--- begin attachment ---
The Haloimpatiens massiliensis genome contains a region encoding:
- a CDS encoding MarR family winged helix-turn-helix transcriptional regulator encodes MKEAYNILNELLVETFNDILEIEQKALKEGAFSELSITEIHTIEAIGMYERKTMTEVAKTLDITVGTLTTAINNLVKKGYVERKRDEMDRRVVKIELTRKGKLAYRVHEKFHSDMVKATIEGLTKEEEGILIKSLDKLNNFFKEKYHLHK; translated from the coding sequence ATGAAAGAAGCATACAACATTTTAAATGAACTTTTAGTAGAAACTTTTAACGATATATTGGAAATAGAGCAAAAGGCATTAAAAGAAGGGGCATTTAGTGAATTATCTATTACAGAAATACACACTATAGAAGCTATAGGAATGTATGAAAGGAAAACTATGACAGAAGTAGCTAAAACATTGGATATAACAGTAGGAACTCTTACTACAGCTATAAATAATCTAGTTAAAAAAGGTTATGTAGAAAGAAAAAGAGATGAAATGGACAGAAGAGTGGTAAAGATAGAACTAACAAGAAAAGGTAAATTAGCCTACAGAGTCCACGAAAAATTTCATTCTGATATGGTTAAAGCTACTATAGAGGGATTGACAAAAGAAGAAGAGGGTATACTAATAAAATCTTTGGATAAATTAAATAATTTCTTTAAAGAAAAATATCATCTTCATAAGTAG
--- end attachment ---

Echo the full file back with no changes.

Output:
The Haloimpatiens massiliensis genome contains a region encoding:
- a CDS encoding MarR family winged helix-turn-helix transcriptional regulator encodes MKEAYNILNELLVETFNDILEIEQKALKEGAFSELSITEIHTIEAIGMYERKTMTEVAKTLDITVGTLTTAINNLVKKGYVERKRDEMDRRVVKIELTRKGKLAYRVHEKFHSDMVKATIEGLTKEEEGILIKSLDKLNNFFKEKYHLHK; translated from the coding sequence ATGAAAGAAGCATACAACATTTTAAATGAACTTTTAGTAGAAACTTTTAACGATATATTGGAAATAGAGCAAAAGGCATTAAAAGAAGGGGCATTTAGTGAATTATCTATTACAGAAATACACACTATAGAAGCTATAGGAATGTATGAAAGGAAAACTATGACAGAAGTAGCTAAAACATTGGATATAACAGTAGGAACTCTTACTACAGCTATAAATAATCTAGTTAAAAAAGGTTATGTAGAAAGAAAAAGAGATGAAATGGACAGAAGAGTGGTAAAGATAGAACTAACAAGAAAAGGTAAATTAGCCTACAGAGTCCACGAAAAATTTCATTCTGATATGGTTAAAGCTACTATAGAGGGATTGACAAAAGAAGAAGAGGGTATACTAATAAAATCTTTGGATAAATTAAATAATTTCTTTAAAGAAAAATATCATCTTCATAAGTAG